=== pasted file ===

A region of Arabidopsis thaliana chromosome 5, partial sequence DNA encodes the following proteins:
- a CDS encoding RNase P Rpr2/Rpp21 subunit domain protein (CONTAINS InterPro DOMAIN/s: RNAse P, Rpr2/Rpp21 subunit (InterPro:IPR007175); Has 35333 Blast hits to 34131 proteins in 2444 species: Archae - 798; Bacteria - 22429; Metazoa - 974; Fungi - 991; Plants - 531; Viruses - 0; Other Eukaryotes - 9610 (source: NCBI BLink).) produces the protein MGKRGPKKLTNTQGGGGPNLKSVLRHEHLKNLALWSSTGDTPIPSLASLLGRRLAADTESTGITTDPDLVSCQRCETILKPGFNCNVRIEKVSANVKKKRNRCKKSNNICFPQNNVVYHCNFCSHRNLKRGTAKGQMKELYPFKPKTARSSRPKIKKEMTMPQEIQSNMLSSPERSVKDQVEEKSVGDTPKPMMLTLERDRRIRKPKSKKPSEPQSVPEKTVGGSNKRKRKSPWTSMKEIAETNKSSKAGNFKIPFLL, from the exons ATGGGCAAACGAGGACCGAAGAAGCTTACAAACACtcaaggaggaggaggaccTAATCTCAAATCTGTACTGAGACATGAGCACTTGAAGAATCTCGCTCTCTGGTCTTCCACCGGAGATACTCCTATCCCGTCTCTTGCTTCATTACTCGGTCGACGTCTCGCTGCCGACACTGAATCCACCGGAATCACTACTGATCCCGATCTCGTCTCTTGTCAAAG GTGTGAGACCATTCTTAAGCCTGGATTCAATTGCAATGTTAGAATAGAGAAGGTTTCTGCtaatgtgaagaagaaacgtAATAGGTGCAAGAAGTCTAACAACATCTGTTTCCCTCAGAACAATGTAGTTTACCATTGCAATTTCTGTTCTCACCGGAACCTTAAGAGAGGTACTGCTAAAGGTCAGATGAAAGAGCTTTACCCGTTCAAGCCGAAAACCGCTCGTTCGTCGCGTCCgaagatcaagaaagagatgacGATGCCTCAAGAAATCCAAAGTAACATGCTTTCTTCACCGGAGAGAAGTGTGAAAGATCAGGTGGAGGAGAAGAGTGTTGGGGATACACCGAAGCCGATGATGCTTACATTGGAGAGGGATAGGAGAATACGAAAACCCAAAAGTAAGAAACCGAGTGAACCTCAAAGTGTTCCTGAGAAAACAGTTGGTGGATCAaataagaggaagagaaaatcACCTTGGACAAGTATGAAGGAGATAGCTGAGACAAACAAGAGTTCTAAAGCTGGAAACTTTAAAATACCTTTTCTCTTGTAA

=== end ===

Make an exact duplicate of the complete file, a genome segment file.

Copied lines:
A region of Arabidopsis thaliana chromosome 5, partial sequence DNA encodes the following proteins:
- a CDS encoding RNase P Rpr2/Rpp21 subunit domain protein (CONTAINS InterPro DOMAIN/s: RNAse P, Rpr2/Rpp21 subunit (InterPro:IPR007175); Has 35333 Blast hits to 34131 proteins in 2444 species: Archae - 798; Bacteria - 22429; Metazoa - 974; Fungi - 991; Plants - 531; Viruses - 0; Other Eukaryotes - 9610 (source: NCBI BLink).) produces the protein MGKRGPKKLTNTQGGGGPNLKSVLRHEHLKNLALWSSTGDTPIPSLASLLGRRLAADTESTGITTDPDLVSCQRCETILKPGFNCNVRIEKVSANVKKKRNRCKKSNNICFPQNNVVYHCNFCSHRNLKRGTAKGQMKELYPFKPKTARSSRPKIKKEMTMPQEIQSNMLSSPERSVKDQVEEKSVGDTPKPMMLTLERDRRIRKPKSKKPSEPQSVPEKTVGGSNKRKRKSPWTSMKEIAETNKSSKAGNFKIPFLL, from the exons ATGGGCAAACGAGGACCGAAGAAGCTTACAAACACtcaaggaggaggaggaccTAATCTCAAATCTGTACTGAGACATGAGCACTTGAAGAATCTCGCTCTCTGGTCTTCCACCGGAGATACTCCTATCCCGTCTCTTGCTTCATTACTCGGTCGACGTCTCGCTGCCGACACTGAATCCACCGGAATCACTACTGATCCCGATCTCGTCTCTTGTCAAAG GTGTGAGACCATTCTTAAGCCTGGATTCAATTGCAATGTTAGAATAGAGAAGGTTTCTGCtaatgtgaagaagaaacgtAATAGGTGCAAGAAGTCTAACAACATCTGTTTCCCTCAGAACAATGTAGTTTACCATTGCAATTTCTGTTCTCACCGGAACCTTAAGAGAGGTACTGCTAAAGGTCAGATGAAAGAGCTTTACCCGTTCAAGCCGAAAACCGCTCGTTCGTCGCGTCCgaagatcaagaaagagatgacGATGCCTCAAGAAATCCAAAGTAACATGCTTTCTTCACCGGAGAGAAGTGTGAAAGATCAGGTGGAGGAGAAGAGTGTTGGGGATACACCGAAGCCGATGATGCTTACATTGGAGAGGGATAGGAGAATACGAAAACCCAAAAGTAAGAAACCGAGTGAACCTCAAAGTGTTCCTGAGAAAACAGTTGGTGGATCAaataagaggaagagaaaatcACCTTGGACAAGTATGAAGGAGATAGCTGAGACAAACAAGAGTTCTAAAGCTGGAAACTTTAAAATACCTTTTCTCTTGTAA